A 2020 Guide To Protecting Your Home From Bats

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It is probably a pretty safe bet that there is not a single human that wants a bat to live in their home with them. Bats harbor many kinds of diseases, including rabies and now COVID-19. They are one of the most disease-ridden creatures, and it is a good idea to prevent them from coming into your home. Considering some doctors say you should get rabies shots if you even see a bat in your home, keeping bats out is very important. Keep reading for some ways to protect your home from bats in 2020.

Examine Your Home

Looking over your home for potential problem areas is the first step anyone should take when bat-proofing their house. What you should be looking for are any holes that could possibly allow a bat into your home. These are an easy fix, as caulking should fix most of these gaps or openings. If there are holes in drywall, fix the drywall and the problem is taken care of. Be sure that every door closes tightly with no gaps showing. Find all of the plumbing, electrical, and ventilation holes coming out of your house. Make sure that each of these is plugged with steel wool or caulked, as bats hate the feeling of it. The initial examination should reveal most of the easy fixes to your living areas. Now that this is done, move on to the attic and the roof.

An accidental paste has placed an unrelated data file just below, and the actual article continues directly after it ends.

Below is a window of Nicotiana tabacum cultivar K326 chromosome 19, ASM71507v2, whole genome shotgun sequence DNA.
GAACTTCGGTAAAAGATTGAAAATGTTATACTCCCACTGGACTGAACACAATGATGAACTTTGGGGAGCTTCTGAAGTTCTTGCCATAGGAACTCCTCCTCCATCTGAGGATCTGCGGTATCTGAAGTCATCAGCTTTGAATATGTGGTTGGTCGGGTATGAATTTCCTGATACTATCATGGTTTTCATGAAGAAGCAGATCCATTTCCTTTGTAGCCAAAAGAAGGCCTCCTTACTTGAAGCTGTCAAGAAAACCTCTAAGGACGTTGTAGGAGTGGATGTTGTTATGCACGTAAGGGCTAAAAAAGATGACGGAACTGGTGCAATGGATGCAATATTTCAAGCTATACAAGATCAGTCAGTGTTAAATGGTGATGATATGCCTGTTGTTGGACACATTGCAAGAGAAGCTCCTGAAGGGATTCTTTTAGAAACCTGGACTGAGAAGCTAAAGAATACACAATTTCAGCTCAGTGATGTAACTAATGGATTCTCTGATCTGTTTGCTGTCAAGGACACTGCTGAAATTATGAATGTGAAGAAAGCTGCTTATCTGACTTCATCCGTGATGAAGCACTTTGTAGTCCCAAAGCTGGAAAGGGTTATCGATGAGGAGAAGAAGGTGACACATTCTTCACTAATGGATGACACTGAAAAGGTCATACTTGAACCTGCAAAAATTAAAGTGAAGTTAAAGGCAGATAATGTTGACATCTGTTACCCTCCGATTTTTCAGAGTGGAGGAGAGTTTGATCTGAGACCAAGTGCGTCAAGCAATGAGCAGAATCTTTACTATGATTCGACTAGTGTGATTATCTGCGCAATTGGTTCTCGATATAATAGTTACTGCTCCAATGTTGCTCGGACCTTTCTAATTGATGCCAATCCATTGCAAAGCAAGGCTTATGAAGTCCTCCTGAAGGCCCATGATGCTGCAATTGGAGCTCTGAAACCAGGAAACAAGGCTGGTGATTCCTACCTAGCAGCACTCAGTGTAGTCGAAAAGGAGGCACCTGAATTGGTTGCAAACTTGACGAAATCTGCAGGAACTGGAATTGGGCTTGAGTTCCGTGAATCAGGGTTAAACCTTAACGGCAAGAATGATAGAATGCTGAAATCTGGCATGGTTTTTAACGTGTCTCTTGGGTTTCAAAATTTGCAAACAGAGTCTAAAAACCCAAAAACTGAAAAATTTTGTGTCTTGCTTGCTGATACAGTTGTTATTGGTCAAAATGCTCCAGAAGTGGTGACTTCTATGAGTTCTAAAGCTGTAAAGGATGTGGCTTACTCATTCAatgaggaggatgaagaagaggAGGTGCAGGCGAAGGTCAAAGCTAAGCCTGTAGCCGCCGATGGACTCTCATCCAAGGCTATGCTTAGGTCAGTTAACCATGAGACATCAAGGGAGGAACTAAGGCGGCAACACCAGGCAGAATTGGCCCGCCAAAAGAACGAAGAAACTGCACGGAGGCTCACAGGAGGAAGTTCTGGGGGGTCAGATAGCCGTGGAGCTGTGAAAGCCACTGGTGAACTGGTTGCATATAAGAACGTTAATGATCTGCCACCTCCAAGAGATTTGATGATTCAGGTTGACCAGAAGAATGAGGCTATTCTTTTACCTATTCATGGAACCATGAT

Bats Love the Attic

Bats love dark, warm places. It is no surprise they love inhabiting people’s attics. The first thing you will want to do is to check your attic for any holes, gaps, or openings that could allow a bat entry into your home. Use any kind of screening device beneath the door to the attic, as this is one way a bat can get into your living area. Be sure to check all along outside entry points, as there are often a few openings outside that give bats easy entry. From May to August, there are more than likely young bats inside the attic that will die or crawl down into your living quarters. 

Check the Roof

Your roof and where the roof meets the side of your house are potential trouble spots for bats entering your home. If your trim or fascia along the top of your house is loose, you have two options for fixing it. Use a clear or a certain color sealant to shore up the gap or you can bolt it down using a steel bolt. If your shingles or whatever other material your roof is made of are loose, bats can easily gain entry into your home. An easy way to fix this is with either sealant or a wire mesh netting that you put all along the roof. Visit batremovalattic.com for more DIY tips. 

Hire Professionals

If you are not sure whether you have effectively bat-proofed your house or not, it might be a wise idea to call an expert for more information dealing with bats. Even if you did do a thorough job, professionals have seen problems for many years and will fix it right the first time. 

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